In search of expression bottlenecks in recombinant CHO cell lines—a case study
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The efficient production of recombinant proteins such as antibodies typically involves the screening of an extravagant number of clones in order to finally select a stable and high-producing cell line. Thereby, the underlying principles of a powerful protein machinery, but also potential expression limitations, often remain poorly understood. To shed more light on this topic, we applied several different techniques to investigate a previously generated cell line (4B3-IgA), which expressed recombinant immunoglobulin A (IgA) with an unusually low specific productivity. Results were compared to the host cell line and to another recombinant CHO cell line (3D6-IgA) expressing another IgA that binds to an overlapping epitope. The low specific productivity of clone 4B3-IgA could not be explained by GCN or mRNA levels, but insufficiencies in protein maturation and/or secretion were determined. Despite the presence of free light chain polypeptides, they occasionally failed to associate with their heavy chain partners. Consequently, heavy chains were misassembled and accumulated to form intracellular aggregates, so-called Russell bodies. These protein deposits evoked the expression of increased amounts of ER-resident chaperones to combat the induced stress. Despite bottlenecks in protein processing, the cells’ quality checkpoints remained intact, and predominantly correctly processed IgA was exported into the culture medium. The results of our study demonstrated that recombinant protein expression was impaired by heavy chain aggregation despite the presence of a disposable light chain and revealed elevated chaperone formation in combination with limited antibody assembly. Our studies suggest that the primary amino acid sequence and consequently the resulting structure of an expressed protein need to be considered as a factor influencing a cell’s productivity.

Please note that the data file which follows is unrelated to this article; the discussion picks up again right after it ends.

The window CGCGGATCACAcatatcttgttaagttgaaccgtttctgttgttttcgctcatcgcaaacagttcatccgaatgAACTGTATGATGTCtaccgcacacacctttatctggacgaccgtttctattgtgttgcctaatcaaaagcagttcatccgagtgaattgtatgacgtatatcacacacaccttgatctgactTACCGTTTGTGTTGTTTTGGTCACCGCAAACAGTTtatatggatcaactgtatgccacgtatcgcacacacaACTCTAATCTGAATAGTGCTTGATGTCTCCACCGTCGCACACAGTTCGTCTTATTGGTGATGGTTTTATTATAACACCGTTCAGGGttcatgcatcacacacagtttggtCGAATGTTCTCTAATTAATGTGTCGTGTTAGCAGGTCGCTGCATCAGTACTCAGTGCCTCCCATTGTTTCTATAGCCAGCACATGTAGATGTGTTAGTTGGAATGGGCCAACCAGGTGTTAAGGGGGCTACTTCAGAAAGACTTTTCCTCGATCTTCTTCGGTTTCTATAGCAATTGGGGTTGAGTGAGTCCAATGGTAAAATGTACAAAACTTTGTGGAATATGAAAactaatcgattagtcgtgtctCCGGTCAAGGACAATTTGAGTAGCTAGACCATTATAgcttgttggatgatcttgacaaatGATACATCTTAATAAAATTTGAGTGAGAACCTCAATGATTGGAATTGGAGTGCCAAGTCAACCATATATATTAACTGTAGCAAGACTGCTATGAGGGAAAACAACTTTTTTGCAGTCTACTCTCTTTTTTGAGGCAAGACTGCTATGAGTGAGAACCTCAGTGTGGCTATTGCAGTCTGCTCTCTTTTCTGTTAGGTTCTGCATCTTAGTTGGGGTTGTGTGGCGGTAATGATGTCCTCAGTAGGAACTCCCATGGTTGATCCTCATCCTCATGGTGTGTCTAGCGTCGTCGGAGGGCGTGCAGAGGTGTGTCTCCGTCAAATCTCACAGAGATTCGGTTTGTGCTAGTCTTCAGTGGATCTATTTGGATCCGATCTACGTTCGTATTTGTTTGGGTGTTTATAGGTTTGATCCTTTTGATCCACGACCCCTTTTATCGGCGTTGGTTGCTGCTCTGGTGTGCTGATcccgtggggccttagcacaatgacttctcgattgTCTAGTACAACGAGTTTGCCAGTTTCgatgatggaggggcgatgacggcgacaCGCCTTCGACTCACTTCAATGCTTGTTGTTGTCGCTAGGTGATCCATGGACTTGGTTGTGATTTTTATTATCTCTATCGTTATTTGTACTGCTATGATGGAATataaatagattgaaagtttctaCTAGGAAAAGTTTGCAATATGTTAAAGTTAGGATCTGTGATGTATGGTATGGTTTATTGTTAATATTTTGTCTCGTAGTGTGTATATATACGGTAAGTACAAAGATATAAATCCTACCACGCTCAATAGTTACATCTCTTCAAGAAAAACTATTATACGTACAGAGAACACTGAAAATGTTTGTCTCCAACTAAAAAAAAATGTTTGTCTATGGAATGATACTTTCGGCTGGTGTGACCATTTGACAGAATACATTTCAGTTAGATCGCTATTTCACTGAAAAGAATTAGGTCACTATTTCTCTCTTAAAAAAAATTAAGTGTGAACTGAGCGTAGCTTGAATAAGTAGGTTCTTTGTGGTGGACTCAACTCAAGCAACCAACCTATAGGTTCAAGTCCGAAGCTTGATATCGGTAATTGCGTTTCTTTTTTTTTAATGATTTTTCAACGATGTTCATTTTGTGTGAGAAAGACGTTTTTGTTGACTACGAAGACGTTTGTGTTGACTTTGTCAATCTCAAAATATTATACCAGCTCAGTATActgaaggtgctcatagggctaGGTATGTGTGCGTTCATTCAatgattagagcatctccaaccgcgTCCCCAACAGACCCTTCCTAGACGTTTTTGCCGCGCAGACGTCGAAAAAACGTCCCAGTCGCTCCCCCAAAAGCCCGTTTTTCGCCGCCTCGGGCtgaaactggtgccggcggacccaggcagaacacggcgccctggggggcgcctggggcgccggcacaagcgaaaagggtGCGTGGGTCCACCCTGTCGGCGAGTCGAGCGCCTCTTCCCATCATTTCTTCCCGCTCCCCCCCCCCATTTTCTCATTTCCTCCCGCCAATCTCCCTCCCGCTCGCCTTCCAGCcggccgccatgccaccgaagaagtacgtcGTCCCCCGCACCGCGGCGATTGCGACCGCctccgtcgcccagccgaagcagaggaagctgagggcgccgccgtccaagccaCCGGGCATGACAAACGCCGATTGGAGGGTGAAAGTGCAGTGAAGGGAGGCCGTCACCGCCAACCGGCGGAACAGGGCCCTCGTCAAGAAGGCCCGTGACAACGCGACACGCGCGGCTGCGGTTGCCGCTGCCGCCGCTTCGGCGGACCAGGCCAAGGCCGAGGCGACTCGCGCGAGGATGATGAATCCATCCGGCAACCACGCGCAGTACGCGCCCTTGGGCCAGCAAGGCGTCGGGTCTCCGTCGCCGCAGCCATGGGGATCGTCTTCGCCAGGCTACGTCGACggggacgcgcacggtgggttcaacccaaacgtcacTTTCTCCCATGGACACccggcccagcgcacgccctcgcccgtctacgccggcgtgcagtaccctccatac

KeywordsChinese hamster ovary (CHO) Immunoglobulin A (IgA) Cell line characterization Antibody production Heavy/light chain assembly Protein aggregation ER chaperone
This study was funded by the European Community’s Seventh Framework Programme (FP7/2002-2013) under grant agreement no. 201038, EuroNeut-41, and sponsored by Polymun Scientific Immunbiologische Forschung GmbH, Donaustraße 99, 3400 Klosterneuburg, Austria.
Conflict of interest
The authors have declared no conflict of interest.
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